Wipe Performance Goes Under The Microscope

Cleanroom wipes have developed considerably since their initial introduction.

Karen Rossington looks at performance issues and improvements

Cleanroom wipes have their origins in the nuclear industry when the first critical wipes, made of cotton twill, were used to control removal of radioactive dust particles within the contained nuclear reactor environment. The emergence of microelectronic manufacturing required cleaner wipe options and the cotton twill was replaced by Nylon monofilament. By the mid 1980s polyester monofilament became the standard critical environment wipe. Only later, did the pharmaceutical and life science sectors – more concerned with viable contamination – adopted critical wipes. Today wipe production for all types of critical environment is big business and as manufacturing technology innovates, so the demand for cleaner wipes grows.

In 1998 Contec introduced the first pre-saturated wipes for cleanrooms to reduce solvent use and increase convenience in hand wiping. One of the quickest adopters was the medical device industry, which saw the productivity improvements and process controls that the technology offered. Sterile pre- saturated wipes were introduced in 1990 for the pharmaceutical industry and the developing biotech market.
Substrate innovations

In the late 1980s, microfibre was introduced. The definition of a microfibre is a fibre with less than 1 decitex per filament. A decitex is a measure of linear density that is commonly used to describe the size of a filament or fibre.1 One decitex is 9/10th of a denier. To put this into perspective it is 1/16th the diameter of a human hair. The fibres can be combined to create yarn that can be then be knitted or woven into a variety of constructions. Microfibre fabrics can be broken down into two main types, splitable microfibre and straight filament microfibre.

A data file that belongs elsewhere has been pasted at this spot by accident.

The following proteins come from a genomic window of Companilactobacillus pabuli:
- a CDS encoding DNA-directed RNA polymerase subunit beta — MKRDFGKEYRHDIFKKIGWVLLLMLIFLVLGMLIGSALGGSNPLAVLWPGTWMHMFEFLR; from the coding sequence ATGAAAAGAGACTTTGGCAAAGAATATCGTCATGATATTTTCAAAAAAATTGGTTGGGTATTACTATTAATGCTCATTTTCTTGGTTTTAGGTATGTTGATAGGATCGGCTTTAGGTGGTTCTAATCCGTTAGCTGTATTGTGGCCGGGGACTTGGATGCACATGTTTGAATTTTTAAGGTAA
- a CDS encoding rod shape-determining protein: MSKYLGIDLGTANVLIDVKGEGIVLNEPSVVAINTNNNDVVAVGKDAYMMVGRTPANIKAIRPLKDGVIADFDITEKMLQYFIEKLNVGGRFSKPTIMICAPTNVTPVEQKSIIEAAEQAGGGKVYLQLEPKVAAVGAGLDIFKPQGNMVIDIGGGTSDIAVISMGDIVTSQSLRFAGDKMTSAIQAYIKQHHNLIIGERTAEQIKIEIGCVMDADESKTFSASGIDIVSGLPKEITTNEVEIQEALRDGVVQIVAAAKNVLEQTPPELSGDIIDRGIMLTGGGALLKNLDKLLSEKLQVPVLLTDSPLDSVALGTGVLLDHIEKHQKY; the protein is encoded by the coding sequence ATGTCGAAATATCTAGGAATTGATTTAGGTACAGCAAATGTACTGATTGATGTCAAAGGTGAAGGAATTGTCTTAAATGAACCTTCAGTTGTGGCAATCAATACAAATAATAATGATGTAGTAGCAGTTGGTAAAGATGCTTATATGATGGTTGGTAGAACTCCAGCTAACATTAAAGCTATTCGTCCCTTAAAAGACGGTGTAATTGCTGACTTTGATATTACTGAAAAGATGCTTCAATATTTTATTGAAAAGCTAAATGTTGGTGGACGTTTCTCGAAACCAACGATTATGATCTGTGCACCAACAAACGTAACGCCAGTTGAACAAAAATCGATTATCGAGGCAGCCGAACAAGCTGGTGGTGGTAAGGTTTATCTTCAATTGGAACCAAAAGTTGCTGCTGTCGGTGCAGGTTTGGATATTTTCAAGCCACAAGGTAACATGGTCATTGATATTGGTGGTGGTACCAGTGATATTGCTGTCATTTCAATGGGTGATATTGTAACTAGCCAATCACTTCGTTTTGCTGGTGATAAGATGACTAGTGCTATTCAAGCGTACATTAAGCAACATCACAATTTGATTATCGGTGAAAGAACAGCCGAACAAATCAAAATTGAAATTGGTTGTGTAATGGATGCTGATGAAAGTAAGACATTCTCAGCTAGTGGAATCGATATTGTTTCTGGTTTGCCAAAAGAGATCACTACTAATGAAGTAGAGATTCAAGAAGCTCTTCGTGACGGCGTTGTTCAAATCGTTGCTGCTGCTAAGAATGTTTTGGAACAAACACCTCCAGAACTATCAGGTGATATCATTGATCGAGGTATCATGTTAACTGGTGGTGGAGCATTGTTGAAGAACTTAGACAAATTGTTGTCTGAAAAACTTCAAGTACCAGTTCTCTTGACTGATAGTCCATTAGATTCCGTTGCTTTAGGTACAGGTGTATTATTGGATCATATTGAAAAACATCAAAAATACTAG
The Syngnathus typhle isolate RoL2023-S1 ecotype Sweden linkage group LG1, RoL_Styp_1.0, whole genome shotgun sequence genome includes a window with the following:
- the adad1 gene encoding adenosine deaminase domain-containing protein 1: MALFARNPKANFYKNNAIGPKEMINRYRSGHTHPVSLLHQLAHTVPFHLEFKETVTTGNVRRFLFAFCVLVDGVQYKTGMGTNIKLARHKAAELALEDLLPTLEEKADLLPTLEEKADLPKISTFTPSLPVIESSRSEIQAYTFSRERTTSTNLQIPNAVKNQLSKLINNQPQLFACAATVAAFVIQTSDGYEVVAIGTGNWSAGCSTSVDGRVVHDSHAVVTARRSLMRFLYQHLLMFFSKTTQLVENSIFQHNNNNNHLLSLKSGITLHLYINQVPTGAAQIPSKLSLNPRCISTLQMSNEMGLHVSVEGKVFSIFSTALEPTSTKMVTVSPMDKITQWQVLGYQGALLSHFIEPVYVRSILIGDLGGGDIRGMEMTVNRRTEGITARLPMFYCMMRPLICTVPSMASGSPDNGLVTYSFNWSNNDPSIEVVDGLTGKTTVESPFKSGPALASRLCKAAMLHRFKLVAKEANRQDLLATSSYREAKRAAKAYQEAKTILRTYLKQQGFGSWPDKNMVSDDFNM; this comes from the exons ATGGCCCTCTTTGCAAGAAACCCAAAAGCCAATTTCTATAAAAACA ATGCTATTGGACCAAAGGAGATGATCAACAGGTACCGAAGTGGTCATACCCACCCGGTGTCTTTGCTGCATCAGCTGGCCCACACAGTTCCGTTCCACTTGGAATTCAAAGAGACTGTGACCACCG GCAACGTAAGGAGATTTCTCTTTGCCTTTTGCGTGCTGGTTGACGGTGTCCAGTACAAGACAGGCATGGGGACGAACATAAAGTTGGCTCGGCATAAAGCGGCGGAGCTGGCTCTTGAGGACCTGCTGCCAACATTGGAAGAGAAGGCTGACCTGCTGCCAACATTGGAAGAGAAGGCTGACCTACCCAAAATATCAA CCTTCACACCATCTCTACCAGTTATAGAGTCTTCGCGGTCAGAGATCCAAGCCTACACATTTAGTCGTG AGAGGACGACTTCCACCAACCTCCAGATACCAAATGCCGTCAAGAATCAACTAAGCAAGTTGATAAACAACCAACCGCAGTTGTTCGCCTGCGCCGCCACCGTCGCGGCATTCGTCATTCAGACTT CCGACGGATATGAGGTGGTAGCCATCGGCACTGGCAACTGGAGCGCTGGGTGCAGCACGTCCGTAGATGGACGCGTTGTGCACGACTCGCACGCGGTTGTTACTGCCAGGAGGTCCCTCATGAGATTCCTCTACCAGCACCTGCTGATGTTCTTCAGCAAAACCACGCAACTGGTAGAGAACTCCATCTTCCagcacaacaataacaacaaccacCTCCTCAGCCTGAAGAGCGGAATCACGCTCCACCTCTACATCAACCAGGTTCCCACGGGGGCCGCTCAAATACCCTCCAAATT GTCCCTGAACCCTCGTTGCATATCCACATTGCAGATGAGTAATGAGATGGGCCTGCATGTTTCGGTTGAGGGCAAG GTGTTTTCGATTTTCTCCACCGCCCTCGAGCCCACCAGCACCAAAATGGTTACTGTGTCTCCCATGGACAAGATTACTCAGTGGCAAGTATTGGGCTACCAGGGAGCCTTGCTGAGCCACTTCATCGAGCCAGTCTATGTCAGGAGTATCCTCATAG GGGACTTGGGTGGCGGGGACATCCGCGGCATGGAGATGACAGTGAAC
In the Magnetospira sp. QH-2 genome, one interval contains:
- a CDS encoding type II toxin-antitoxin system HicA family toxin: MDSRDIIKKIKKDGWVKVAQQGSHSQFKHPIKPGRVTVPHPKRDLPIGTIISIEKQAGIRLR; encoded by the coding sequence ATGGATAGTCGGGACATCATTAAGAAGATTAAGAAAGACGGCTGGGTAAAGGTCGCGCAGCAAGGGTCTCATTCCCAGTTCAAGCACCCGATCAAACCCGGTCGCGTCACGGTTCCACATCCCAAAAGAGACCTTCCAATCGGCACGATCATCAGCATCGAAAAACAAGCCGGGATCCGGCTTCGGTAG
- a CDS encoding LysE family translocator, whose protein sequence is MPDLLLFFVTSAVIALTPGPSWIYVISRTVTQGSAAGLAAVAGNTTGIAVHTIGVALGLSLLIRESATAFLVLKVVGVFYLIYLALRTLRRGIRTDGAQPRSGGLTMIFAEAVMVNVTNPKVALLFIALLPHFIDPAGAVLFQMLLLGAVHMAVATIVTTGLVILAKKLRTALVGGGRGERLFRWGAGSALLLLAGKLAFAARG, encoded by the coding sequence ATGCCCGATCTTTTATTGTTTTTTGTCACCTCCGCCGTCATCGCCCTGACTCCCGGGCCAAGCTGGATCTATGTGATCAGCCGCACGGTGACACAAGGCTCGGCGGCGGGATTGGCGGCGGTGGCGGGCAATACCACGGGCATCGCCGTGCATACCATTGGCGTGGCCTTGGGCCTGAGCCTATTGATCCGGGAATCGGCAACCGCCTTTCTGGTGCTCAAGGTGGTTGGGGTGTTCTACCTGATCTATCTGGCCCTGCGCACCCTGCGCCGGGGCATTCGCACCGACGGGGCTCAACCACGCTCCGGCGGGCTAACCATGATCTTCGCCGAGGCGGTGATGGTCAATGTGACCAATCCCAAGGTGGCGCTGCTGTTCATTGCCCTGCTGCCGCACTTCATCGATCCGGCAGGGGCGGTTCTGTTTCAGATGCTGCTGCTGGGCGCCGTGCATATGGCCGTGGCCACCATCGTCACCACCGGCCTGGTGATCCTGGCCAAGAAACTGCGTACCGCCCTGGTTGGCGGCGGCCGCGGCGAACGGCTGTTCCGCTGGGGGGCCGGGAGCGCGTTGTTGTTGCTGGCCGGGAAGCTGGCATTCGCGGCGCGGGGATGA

Straight filament microfibres are usually made from 100% polyester. Splitable microfibre consists of very fine threads of polyester and polyamide (nylon) that are combined to form a single thread. The nylon is used to glue the fibres together until they are split later in the process. Split microfibre (Fig. 1) possesses numerous wedges rather than the rounded threads found in other yarns. It is these wedges that provide the ability to collect microscopic particles from a surface.

This expanded surface area and the capillary action of the fine threads dramatically increases a microfibre wipes’ sorbancy. A change in the percentage of the microfibre blend will yield slightly different properties. This split structure gives the wipe the ability to pick up particles even when dry, and it can easily remove residues often without solvent. The split fibres create microscopic ‘hooks’ which collect and hold dust, dirt and particles more effectively than rounded fibres such as cotton (see Fig. 2). The microfibres are also positively charged so attract negatively charged dirt electrostatically. Unused wipes are very soft so won’t scratch and damage surfaces, however care should be taken when re-using wipes as the very structure which makes them so good at picking up particles also means that particles get stuck in the fibres which can then scratch a sensitive surface.

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